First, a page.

Wednesday, 19 December 2018 10:55

Doubt cast over whether telcos are ready to deliver 5G: report Featured

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Sixty-six percent of organisations have plans to deploy 5G by 2020, but according to a new report users adopting 5G face the lack of readiness of telecommunications providers, with their 5G networks not available or capable enough for the needs of organisations.

According to the 5G use case and adoption report from global analyst firm Gartner, organisations expect 5G networks to mainly be used for Internet of Things communications and video, with operational efficiency being the key driver.

“In terms of 5G adoption, end-user organisations have clear demands and expectations for 5G uses,” said Gartner senior research director Sylvain Fabre.

“However, one major issue that 5G users face is the lack of readiness of telecommunications providers. Their 5G networks aren’t available or capable enough for the needs of organisations.”

Gartner also predicts that by 2022, half of the telecommunications providers that have completed commercial 5G deployments will fail to monetise their back-end technology infrastructure investments, due to systems not fully meeting 5G use requirements.

“Most telcos will only achieve a complete end-to-end 5G infrastructure on their public networks during the 2025-to-2030 time frame – as they focus on 5G radio first, then core slicing and edge computing,” Fabre said.

“This is because telco 5G public network plans vary significantly in timing and scope. Telcos will initially focus on consumer broadband services, which may delay investments in edge computing and core slicing, which are much more relevant and valuable to 5G projects.”

According to Gartner, to meet the demands of businesses, technology product managers planning 5G infrastructure solutions should focus on 5G networks that offer not only 5G radio, but also core slicing and edge computing infrastructure and services for private networks.

The analyst firm says telcos alone may not fully satisfy the short-to-mid-term demands of organisations that are keen to deploy 5G quickly.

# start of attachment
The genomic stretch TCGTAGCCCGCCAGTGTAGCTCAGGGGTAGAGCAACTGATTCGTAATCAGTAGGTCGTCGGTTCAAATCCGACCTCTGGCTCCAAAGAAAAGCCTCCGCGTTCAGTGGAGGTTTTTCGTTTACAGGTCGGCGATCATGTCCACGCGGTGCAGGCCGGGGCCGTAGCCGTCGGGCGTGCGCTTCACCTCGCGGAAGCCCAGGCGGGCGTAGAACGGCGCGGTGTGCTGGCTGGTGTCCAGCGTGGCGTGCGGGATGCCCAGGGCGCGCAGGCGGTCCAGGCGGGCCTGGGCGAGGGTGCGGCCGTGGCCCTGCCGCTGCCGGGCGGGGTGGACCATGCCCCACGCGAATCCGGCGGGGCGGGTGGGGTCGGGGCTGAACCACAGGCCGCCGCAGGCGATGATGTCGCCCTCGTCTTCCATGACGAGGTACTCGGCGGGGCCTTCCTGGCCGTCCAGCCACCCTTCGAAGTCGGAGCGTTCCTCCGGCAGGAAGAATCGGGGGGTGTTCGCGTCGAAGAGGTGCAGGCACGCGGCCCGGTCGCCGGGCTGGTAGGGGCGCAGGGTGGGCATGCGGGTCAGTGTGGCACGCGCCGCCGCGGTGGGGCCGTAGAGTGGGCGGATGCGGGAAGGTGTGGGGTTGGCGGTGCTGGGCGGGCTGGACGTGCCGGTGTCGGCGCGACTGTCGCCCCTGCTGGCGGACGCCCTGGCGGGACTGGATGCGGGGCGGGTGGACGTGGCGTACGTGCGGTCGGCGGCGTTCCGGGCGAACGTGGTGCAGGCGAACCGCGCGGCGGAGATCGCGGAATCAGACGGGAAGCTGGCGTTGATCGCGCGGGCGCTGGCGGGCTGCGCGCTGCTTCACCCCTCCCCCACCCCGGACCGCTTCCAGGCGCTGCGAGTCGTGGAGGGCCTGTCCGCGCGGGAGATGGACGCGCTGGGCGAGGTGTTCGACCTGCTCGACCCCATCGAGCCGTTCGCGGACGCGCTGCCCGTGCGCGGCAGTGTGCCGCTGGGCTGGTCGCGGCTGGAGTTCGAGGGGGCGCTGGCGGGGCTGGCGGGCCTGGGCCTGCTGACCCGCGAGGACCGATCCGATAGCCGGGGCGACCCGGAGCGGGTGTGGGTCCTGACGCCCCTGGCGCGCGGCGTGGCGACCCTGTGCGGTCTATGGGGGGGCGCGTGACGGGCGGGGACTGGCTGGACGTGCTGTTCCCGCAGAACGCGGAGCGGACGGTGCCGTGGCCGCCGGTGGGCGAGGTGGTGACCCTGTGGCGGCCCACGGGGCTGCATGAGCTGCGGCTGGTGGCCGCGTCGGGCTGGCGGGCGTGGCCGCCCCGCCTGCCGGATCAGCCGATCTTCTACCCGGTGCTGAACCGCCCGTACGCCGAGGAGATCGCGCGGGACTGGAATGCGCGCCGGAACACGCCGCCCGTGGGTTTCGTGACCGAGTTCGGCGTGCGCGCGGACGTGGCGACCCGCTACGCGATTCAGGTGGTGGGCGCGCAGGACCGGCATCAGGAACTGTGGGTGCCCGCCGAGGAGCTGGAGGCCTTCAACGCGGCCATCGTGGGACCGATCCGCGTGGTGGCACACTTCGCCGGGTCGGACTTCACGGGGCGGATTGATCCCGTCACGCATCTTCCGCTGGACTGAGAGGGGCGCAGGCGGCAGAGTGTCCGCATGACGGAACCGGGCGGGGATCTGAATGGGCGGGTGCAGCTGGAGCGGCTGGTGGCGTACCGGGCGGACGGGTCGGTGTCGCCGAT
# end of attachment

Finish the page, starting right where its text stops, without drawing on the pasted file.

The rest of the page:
“Private networks for enterprises will be the most direct option for businesses that want to benefit from 5G capabilities early on,” Fabre said.

“These networks may be offered not only by telcos, but also directly by infrastructure vendors – and not just by the traditional large vendors of infrastructure, but also by suppliers with cloud and software backgrounds.”

Gartner maintains that to fully exploit 5G, a new network topology is required, including new network elements such as edge computing, core network slicing and radio network densification.

“In the short to medium-term, organisations wanting to leverage 5G for uses such as IoT communications, video, control and automation, fixed wireless access and high-performance edge analytics cannot fully rely on 5G public infrastructure for delivery,” Fabre cautioned.

Gartner says, however, that IoT communications remains the most popular target use for 5G, with 59% of organisations surveyed expecting 5G-capable networks to be widely used for this purpose.

The next most popular use is video, which was chosen by 53% of respondents.

“The figure for IoT communications is surprising, given that other proven and cost-effective alternatives, such as Narrowband IoT over 4G and low-power wide-area solutions, already exist for wireless IoT connectivity,” Fabre says.

“However, 5G is uniquely positioned to deliver a high density of connected endpoints – up to 1 million sensors per square kilometre.

“Additionally, 5G will potentially suit other subcategories of IoT that require very low latency.

“With regard to video, uses will be varied. From video analytics to collaboration, 5G’s speed and low latency will be well suited to supporting 4K and 8K HD video content.”


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Peter Dinham

Peter Dinham - an iTWire treasure is a mentor and coach who volunteers also a writer and much valued founding partner of iTWire. He is a veteran journalist and corporate communications consultant. He has worked as a journalist in all forms of media – newspapers/magazines, radio, television, press agency and now, online – including with the Canberra Times, The Examiner (Tasmania), the ABC and AAP-Reuters. As a freelance journalist he also had articles published in Australian and overseas magazines. He worked in the corporate communications/public relations sector, in-house with an airline, and as a senior executive in Australia of the world’s largest communications consultancy, Burson-Marsteller. He also ran his own communications consultancy and was a co-founder in Australia of the global photographic agency, the Image Bank (now Getty Images).

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